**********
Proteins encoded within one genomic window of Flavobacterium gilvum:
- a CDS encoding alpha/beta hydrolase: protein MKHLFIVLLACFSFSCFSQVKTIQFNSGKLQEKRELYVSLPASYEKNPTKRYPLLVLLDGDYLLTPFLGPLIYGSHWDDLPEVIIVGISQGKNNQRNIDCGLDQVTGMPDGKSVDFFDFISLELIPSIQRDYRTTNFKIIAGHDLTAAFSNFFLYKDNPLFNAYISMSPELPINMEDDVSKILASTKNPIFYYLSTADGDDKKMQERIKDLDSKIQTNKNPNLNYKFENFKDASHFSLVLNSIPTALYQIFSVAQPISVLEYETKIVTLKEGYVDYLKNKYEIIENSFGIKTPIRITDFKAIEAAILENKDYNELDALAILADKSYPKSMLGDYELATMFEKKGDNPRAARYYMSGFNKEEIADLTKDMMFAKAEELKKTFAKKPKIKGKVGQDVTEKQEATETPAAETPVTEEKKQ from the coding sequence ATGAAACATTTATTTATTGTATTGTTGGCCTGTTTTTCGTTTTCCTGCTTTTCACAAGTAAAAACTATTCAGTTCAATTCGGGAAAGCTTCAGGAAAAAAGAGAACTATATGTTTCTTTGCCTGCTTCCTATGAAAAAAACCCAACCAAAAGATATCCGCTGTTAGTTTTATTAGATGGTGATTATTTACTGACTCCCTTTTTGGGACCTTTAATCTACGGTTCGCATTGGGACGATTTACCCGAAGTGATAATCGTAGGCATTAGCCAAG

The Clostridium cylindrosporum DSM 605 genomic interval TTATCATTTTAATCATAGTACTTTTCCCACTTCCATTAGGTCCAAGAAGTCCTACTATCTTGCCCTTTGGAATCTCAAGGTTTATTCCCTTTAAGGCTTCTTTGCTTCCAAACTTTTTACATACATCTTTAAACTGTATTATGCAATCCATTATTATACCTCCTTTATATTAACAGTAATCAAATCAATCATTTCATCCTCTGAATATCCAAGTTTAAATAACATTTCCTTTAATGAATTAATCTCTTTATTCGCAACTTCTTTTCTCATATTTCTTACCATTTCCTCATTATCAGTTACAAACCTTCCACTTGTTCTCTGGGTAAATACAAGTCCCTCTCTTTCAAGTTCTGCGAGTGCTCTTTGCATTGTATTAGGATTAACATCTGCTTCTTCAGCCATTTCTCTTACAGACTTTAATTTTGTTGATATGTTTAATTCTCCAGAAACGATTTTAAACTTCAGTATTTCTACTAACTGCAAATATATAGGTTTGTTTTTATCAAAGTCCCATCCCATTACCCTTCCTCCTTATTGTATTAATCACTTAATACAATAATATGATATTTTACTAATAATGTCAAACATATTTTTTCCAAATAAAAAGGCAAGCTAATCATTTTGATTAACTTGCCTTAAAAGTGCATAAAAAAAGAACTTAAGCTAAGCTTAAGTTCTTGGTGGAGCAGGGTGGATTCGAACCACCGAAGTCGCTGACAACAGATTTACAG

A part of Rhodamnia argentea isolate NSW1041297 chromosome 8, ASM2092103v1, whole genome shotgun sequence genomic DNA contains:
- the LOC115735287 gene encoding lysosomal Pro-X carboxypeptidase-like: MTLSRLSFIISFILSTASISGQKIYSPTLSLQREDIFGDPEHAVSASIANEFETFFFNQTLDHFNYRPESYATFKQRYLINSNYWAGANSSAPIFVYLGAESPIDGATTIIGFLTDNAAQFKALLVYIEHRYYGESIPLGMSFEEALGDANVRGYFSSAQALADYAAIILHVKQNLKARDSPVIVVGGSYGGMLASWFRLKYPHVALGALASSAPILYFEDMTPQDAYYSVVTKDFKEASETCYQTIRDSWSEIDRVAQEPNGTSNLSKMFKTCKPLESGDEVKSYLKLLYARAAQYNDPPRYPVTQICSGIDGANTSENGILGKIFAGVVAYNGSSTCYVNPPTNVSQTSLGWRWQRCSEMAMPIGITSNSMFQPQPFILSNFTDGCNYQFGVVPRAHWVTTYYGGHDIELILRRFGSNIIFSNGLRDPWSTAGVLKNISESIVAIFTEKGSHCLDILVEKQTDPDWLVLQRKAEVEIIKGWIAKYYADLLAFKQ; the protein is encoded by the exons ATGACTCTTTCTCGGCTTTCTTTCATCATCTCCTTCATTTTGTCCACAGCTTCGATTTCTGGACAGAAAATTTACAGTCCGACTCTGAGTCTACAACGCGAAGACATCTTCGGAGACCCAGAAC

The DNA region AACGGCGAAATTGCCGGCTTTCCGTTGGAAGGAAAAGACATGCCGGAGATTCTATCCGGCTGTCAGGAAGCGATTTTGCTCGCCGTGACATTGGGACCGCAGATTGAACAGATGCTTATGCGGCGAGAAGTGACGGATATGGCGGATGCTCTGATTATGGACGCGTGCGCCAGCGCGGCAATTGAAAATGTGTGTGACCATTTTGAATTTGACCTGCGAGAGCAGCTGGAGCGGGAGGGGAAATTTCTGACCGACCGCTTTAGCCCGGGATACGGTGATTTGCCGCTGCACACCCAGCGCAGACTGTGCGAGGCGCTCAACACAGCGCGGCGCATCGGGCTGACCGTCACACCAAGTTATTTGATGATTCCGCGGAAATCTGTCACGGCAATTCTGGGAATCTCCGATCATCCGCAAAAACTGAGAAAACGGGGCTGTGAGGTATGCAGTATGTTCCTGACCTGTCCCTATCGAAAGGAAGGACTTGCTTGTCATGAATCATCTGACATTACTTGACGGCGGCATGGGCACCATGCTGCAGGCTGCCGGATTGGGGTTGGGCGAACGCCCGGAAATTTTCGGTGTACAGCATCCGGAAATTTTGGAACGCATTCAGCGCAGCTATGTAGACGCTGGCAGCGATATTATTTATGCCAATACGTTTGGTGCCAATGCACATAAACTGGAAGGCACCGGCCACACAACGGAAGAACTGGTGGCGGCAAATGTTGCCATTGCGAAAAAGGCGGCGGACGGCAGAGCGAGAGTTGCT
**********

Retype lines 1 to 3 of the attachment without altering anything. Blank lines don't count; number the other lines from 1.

Proteins encoded within one genomic window of Flavobacterium gilvum:
- a CDS encoding alpha/beta hydrolase: protein MKHLFIVLLACFSFSCFSQVKTIQFNSGKLQEKRELYVSLPASYEKNPTKRYPLLVLLDGDYLLTPFLGPLIYGSHWDDLPEVIIVGISQGKNNQRNIDCGLDQVTGMPDGKSVDFFDFISLELIPSIQRDYRTTNFKIIAGHDLTAAFSNFFLYKDNPLFNAYISMSPELPINMEDDVSKILASTKNPIFYYLSTADGDDKKMQERIKDLDSKIQTNKNPNLNYKFENFKDASHFSLVLNSIPTALYQIFSVAQPISVLEYETKIVTLKEGYVDYLKNKYEIIENSFGIKTPIRITDFKAIEAAILENKDYNELDALAILADKSYPKSMLGDYELATMFEKKGDNPRAARYYMSGFNKEEIADLTKDMMFAKAEELKKTFAKKPKIKGKVGQDVTEKQEATETPAAETPVTEEKKQ from the coding sequence ATGAAACATTTATTTATTGTATTGTTGGCCTGTTTTTCGTTTTCCTGCTTTTCACAAGTAAAAACTATTCAGTTCAATTCGGGAAAGCTTCAGGAAAAAAGAGAACTATATGTTTCTTTGCCTGCTTCCTATGAAAAAAACCCAACCAAAAGATATCCGCTGTTAGTTTTATTAGATGGTGATTATTTACTGACTCCCTTTTTGGGACCTTTAATCTACGGTTCGCATTGGGACGATTTACCCGAAGTGATAATCGTAGGCATTAGCCAAG

The Clostridium cylindrosporum DSM 605 genomic interval TTATCATTTTAATCATAGTACTTTTCCCACTTCCATTAGGTCCAAGAAGTCCTACTATCTTGCCCTTTGGAATCTCAAGGTTTATTCCCTTTAAGGCTTCTTTGCTTCCAAACTTTTTACATACATCTTTAAACTGTATTATGCAATCCATTATTATACCTCCTTTATATTAACAGTAATCAAATCAATCATTTCATCCTCTGAATATCCAAGTTTAAATAACATTTCCTTTAATGAATTAATCTCTTTATTCGCAACTTCTTTTCTCATATTTCTTACCATTTCCTCATTATCAGTTACAAACCTTCCACTTGTTCTCTGGGTAAATACAAGTCCCTCTCTTTCAAGTTCTGCGAGTGCTCTTTGCATTGTATTAGGATTAACATCTGCTTCTTCAGCCATTTCTCTTACAGACTTTAATTTTGTTGATATGTTTAATTCTCCAGAAACGATTTTAAACTTCAGTATTTCTACTAACTGCAAATATATAGGTTTGTTTTTATCAAAGTCCCATCCCATTACCCTTCCTCCTTATTGTATTAATCACTTAATACAATAATATGATATTTTACTAATAATGTCAAACATATTTTTTCCAAATAAAAAGGCAAGCTAATCATTTTGATTAACTTGCCTTAAAAGTGCATAAAAAAAGAACTTAAGCTAAGCTTAAGTTCTTGGTGGAGCAGGGTGGATTCGAACCACCGAAGTCGCTGACAACAGATTTACAG